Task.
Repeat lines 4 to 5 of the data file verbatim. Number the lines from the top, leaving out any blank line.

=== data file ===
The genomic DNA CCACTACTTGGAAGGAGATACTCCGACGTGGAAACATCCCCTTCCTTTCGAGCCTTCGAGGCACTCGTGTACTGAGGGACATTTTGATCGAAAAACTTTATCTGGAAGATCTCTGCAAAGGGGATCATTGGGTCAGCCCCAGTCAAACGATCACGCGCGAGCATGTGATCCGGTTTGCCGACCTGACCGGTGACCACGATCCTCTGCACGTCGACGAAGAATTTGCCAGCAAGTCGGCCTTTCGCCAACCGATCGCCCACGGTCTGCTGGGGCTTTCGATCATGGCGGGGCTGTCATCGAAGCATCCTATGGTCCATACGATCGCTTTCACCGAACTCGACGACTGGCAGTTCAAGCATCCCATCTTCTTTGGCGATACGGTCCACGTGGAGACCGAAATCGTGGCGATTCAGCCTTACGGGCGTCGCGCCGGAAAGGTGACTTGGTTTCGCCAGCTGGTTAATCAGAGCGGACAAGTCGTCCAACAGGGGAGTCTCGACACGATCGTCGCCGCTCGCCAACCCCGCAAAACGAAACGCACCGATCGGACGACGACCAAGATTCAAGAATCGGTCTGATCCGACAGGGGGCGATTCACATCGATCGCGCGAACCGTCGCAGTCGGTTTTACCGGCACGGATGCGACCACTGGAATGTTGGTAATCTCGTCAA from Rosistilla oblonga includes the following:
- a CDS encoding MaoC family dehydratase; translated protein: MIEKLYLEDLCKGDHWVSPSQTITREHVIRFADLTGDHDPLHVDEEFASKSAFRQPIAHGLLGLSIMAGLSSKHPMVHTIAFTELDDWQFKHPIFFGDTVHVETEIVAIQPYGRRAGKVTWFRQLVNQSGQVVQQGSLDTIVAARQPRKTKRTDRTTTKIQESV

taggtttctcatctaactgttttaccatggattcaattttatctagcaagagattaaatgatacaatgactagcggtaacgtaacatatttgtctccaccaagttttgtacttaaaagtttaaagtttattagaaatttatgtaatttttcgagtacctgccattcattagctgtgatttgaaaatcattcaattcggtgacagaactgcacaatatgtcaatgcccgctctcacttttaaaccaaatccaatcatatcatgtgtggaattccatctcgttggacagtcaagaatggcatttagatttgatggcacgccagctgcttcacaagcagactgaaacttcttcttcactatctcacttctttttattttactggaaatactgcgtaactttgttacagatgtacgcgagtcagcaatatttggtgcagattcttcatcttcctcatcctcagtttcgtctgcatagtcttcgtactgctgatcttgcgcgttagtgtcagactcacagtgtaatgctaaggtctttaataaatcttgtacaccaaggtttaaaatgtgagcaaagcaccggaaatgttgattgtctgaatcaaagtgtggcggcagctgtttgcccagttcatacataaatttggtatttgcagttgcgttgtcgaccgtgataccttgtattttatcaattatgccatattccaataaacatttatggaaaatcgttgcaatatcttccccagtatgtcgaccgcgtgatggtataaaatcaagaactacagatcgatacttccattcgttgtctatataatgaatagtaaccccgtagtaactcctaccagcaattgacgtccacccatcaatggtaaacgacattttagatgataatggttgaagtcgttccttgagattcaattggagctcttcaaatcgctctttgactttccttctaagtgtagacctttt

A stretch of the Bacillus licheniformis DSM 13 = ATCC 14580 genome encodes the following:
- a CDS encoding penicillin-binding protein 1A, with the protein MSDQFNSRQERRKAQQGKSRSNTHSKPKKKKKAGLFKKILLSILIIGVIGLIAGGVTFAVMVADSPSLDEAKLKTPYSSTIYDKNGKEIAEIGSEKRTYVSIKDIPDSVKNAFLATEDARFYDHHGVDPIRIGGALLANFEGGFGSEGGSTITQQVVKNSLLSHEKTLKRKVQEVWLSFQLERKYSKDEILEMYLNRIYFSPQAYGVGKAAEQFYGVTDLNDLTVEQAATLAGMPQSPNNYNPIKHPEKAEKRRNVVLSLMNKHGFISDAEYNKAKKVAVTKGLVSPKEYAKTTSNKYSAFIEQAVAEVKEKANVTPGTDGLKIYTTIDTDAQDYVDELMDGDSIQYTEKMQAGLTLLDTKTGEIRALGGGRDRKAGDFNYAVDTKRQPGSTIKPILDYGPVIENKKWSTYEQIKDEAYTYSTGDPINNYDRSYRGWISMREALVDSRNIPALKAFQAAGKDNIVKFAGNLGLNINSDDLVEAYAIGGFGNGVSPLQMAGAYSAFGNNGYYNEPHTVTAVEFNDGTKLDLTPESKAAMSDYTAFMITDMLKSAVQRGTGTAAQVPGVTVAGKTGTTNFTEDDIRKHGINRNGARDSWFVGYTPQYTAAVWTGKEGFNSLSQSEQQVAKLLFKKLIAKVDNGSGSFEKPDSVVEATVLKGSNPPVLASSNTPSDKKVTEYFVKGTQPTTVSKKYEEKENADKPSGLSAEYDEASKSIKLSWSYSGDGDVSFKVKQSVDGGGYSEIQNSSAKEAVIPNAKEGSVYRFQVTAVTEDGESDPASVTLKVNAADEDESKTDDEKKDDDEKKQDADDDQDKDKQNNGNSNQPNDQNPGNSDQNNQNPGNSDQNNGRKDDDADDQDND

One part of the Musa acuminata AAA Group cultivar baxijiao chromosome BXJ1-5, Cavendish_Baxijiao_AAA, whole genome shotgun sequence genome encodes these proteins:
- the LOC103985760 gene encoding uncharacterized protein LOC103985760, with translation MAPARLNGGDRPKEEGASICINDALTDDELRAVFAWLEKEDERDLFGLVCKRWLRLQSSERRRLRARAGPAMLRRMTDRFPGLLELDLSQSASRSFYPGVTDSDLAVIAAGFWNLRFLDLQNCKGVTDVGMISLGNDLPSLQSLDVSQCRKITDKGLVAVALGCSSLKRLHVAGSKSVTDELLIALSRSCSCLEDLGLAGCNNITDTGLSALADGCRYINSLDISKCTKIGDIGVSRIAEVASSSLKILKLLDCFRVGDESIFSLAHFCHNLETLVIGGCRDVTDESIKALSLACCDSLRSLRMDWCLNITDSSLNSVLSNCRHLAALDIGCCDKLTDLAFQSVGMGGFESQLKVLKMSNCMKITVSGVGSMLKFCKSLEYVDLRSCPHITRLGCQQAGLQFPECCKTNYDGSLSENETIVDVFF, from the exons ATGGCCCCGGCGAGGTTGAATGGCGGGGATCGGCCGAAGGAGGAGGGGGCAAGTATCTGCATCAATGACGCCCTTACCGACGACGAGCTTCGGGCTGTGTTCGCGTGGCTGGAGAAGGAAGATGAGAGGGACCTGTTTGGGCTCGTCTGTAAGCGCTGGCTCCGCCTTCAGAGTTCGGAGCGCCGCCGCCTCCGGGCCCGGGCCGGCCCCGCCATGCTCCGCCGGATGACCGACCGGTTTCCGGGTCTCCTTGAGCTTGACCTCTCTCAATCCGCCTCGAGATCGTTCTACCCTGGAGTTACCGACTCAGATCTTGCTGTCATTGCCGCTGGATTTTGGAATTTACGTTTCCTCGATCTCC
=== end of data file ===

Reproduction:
A stretch of the Bacillus licheniformis DSM 13 = ATCC 14580 genome encodes the following:
- a CDS encoding penicillin-binding protein 1A, with the protein MSDQFNSRQERRKAQQGKSRSNTHSKPKKKKKAGLFKKILLSILIIGVIGLIAGGVTFAVMVADSPSLDEAKLKTPYSSTIYDKNGKEIAEIGSEKRTYVSIKDIPDSVKNAFLATEDARFYDHHGVDPIRIGGALLANFEGGFGSEGGSTITQQVVKNSLLSHEKTLKRKVQEVWLSFQLERKYSKDEILEMYLNRIYFSPQAYGVGKAAEQFYGVTDLNDLTVEQAATLAGMPQSPNNYNPIKHPEKAEKRRNVVLSLMNKHGFISDAEYNKAKKVAVTKGLVSPKEYAKTTSNKYSAFIEQAVAEVKEKANVTPGTDGLKIYTTIDTDAQDYVDELMDGDSIQYTEKMQAGLTLLDTKTGEIRALGGGRDRKAGDFNYAVDTKRQPGSTIKPILDYGPVIENKKWSTYEQIKDEAYTYSTGDPINNYDRSYRGWISMREALVDSRNIPALKAFQAAGKDNIVKFAGNLGLNINSDDLVEAYAIGGFGNGVSPLQMAGAYSAFGNNGYYNEPHTVTAVEFNDGTKLDLTPESKAAMSDYTAFMITDMLKSAVQRGTGTAAQVPGVTVAGKTGTTNFTEDDIRKHGINRNGARDSWFVGYTPQYTAAVWTGKEGFNSLSQSEQQVAKLLFKKLIAKVDNGSGSFEKPDSVVEATVLKGSNPPVLASSNTPSDKKVTEYFVKGTQPTTVSKKYEEKENADKPSGLSAEYDEASKSIKLSWSYSGDGDVSFKVKQSVDGGGYSEIQNSSAKEAVIPNAKEGSVYRFQVTAVTEDGESDPASVTLKVNAADEDESKTDDEKKDDDEKKQDADDDQDKDKQNNGNSNQPNDQNPGNSDQNNQNPGNSDQNNGRKDDDADDQDND